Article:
Tricky bits of music

Discussion in 'The Community Band' started by Chris J, Apr 25, 2015.

  1. Chris J

    Chris J

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    Gandalfe, elsewhere, gave a link to some work his community band had done that was quite challenging - well here is a chance to show and tell!

    We have just had an amazing concert, with a guest tuba soloist called Les Neish. Les is a professional musician, but started his musical journey being taught, as a school boy, by a teacher who plays trumpet with our band. It was a pleasure and a privilege to work with him. But the first time we rehearsed with him was on the afternoon of the evening concert. We have an excellent MD who rehearsed us well, thankfully.

    He played four pieces with us - his main being a concerto of 3 movements called Salt of the Earth, by Andy Scott

    Here is my recording of those three movements (using Zoom H2, recorded in wav and compressed on computer)
    https://www.dropbox.com/s/jmdmdqadmyzg7zn/04 Salt of the Earth Movt 1.mp3?dl=0

    https://www.dropbox.com/s/qo1kw86z3gb1zkn/05 Salt of the Earth Movt 2.mp3?dl=0

    https://www.dropbox.com/s/236qmdt8yko5nke/06 Salt of the Earth Movt 3.mp3?dl=0

    Chris
     
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  2. Gandalfe

    Gandalfe Administrator Staff Member Administrator

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    There are sooo many great community bands in Seattle, the most famous being the Washington Wind Symphony and the Seattle Wind Symphony. One of the bands I'm in is called the Woodwind Community band. This this the video I love to share because I paid for the chart and picked the soprano sax soloist to play the very challenging music.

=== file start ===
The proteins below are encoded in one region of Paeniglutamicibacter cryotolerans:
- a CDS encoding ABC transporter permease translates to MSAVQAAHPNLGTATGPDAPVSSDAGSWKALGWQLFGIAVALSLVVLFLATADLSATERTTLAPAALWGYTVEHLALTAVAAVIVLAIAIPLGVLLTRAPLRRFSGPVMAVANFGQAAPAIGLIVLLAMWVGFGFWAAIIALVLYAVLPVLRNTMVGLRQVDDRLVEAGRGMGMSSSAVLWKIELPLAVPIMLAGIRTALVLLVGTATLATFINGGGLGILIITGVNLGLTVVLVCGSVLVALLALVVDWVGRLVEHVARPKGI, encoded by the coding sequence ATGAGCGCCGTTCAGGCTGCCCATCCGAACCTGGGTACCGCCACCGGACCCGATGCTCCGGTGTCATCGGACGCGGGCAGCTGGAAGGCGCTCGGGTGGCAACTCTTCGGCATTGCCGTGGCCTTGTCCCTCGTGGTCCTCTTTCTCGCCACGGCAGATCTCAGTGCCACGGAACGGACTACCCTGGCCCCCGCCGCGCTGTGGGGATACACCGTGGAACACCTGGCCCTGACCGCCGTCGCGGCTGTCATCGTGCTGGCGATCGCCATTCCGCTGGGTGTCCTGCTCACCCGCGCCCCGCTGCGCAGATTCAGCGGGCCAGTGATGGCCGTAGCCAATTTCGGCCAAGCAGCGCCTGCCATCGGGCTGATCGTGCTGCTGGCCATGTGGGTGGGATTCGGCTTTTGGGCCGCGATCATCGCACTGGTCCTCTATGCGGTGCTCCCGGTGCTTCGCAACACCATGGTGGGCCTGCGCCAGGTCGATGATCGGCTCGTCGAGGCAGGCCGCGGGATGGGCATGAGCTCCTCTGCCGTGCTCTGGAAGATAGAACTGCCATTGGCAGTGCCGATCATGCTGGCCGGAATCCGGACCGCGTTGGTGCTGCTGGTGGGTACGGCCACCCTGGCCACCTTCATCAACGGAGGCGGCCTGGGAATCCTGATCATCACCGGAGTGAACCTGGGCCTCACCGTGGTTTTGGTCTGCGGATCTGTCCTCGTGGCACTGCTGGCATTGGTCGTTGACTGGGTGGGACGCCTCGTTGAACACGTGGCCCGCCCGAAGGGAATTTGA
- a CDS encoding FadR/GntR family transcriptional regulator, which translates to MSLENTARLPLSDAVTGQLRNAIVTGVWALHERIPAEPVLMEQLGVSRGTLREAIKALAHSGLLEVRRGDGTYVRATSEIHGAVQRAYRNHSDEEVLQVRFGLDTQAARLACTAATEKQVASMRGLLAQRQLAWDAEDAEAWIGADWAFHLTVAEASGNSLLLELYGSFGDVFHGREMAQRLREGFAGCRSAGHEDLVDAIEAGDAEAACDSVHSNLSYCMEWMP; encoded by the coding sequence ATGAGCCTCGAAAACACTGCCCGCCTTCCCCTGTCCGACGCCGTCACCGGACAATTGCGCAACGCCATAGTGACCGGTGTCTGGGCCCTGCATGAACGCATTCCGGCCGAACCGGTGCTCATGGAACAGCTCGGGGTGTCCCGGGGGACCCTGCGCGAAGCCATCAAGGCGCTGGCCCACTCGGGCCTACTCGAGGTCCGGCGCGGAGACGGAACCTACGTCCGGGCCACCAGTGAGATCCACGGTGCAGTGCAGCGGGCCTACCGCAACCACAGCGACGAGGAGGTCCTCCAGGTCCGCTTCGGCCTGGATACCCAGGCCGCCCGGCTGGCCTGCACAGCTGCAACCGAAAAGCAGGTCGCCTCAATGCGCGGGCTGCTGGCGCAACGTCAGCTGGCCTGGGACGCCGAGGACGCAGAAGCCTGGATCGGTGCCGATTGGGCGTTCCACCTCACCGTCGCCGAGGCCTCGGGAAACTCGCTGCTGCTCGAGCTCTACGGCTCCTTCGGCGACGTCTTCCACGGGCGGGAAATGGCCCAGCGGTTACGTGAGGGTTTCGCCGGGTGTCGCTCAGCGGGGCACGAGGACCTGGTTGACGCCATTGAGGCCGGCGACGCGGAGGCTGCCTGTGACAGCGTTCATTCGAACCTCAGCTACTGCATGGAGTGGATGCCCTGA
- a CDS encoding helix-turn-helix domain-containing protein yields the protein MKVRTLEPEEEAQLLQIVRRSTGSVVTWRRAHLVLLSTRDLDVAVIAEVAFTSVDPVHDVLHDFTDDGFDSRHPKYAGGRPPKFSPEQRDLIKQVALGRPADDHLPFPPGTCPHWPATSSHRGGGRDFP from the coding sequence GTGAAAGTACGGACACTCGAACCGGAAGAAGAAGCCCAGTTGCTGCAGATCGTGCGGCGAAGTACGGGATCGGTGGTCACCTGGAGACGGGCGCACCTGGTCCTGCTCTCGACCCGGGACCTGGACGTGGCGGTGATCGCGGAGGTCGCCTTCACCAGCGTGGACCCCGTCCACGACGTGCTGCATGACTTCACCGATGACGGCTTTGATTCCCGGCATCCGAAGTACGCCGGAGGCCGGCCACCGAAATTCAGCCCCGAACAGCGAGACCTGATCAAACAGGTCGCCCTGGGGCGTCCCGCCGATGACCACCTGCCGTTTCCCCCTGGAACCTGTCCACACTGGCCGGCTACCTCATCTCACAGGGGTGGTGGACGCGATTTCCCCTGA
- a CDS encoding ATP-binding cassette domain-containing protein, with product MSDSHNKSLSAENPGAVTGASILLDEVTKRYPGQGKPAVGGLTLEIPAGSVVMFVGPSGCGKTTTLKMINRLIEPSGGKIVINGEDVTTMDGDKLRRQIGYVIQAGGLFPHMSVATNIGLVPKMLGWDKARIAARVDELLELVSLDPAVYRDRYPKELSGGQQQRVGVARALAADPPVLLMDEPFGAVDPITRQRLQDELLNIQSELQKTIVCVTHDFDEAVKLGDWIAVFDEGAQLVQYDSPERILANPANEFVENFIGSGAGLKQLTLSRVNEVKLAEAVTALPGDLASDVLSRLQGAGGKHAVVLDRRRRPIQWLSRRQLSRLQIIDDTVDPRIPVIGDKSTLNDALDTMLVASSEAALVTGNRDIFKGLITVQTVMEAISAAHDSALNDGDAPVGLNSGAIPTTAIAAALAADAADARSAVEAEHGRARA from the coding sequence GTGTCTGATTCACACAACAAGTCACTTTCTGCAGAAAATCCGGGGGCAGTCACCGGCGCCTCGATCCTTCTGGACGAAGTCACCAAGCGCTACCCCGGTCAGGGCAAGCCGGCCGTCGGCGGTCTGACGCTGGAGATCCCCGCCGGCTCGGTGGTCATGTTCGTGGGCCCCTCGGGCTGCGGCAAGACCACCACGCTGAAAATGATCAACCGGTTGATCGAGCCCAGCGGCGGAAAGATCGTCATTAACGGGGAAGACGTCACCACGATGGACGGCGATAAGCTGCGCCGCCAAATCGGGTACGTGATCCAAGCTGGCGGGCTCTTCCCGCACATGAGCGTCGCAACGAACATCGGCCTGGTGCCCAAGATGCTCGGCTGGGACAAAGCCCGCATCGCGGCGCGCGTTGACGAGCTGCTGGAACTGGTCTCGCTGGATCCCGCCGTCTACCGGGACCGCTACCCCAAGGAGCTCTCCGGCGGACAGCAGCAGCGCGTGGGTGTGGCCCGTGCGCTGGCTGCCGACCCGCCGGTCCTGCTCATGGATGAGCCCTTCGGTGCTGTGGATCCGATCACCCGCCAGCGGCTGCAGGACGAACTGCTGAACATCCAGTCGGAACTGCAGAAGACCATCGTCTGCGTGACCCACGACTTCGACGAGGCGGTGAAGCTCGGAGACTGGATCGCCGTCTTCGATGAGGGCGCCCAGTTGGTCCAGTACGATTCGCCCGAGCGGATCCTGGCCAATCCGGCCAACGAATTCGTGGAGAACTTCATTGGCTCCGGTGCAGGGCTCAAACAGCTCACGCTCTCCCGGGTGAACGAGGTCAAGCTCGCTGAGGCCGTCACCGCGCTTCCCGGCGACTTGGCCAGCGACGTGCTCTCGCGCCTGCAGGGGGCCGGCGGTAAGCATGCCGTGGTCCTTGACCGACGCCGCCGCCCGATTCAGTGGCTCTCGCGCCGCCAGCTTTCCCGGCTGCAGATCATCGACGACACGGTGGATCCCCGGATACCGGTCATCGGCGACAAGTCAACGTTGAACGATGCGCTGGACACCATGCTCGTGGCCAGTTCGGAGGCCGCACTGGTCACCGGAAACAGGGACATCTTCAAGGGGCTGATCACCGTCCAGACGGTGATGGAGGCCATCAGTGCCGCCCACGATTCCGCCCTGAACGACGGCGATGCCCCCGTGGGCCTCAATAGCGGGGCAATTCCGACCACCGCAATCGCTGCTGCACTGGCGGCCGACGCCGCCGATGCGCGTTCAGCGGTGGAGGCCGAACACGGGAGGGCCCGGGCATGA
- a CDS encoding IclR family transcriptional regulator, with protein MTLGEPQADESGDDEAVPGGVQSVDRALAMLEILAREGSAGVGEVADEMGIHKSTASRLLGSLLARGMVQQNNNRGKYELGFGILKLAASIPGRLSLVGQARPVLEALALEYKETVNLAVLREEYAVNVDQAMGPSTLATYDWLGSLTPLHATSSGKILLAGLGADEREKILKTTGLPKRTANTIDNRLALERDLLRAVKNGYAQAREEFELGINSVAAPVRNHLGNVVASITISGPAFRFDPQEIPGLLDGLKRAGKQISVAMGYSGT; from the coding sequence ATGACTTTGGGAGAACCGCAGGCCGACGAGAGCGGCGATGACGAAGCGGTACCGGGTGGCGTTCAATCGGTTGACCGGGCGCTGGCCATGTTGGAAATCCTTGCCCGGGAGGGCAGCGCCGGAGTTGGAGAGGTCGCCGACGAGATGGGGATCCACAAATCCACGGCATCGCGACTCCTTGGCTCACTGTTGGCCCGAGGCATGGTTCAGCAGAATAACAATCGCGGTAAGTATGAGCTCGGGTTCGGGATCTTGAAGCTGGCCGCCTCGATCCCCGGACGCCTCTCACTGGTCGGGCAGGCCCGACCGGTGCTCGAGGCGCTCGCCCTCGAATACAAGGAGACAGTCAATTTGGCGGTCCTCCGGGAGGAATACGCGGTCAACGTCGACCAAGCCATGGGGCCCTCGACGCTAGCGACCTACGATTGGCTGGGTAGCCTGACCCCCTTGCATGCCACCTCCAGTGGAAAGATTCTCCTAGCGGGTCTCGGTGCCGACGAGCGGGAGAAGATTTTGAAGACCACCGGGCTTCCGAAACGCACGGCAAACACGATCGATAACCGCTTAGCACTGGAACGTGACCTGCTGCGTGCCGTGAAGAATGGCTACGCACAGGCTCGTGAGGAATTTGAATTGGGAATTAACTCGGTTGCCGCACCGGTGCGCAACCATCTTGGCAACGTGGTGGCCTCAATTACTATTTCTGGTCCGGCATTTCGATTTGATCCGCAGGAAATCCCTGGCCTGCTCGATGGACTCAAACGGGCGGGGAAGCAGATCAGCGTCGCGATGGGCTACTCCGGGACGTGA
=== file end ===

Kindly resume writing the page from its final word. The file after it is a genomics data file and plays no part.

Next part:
Johan de Meij's The Lord of the Rings: Symphony No. 1 - Gollum
     
  3. Chris J

    Chris J

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    Challenging stuff indeed!

    You have a strong ensemble there. Not many community bands would have a contra bassoon...
     
  4. Gandalfe

    Gandalfe Administrator Staff Member Administrator

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    Our director often brings in unique musicians playing things like a harp, an English horn, a singer, or an orator (reading as Santa Claus for example), and then of course me on bass sax on occasion. I love my sax section that is almost double what is recommended with 4 altos (3 who also play sop), 2 tenors, and one bari. The contrabassoon player is a really good friend of mine who plays with so many community and semi-pro bands across the area. We often have a flute choir playing during the break with pic, flute, alto flute, and such.

    I love community bands that push the envelope, just like I love to have pro's sit in with my Microsoft Jumpin' Jive Orchestra which is a Washington state (taxable) non-profit. All the money we make goes to running the band and paying subs and guest musicians that we feature. The WCB has spawned three Big Bands, two which are still under it's 401c charter.
     

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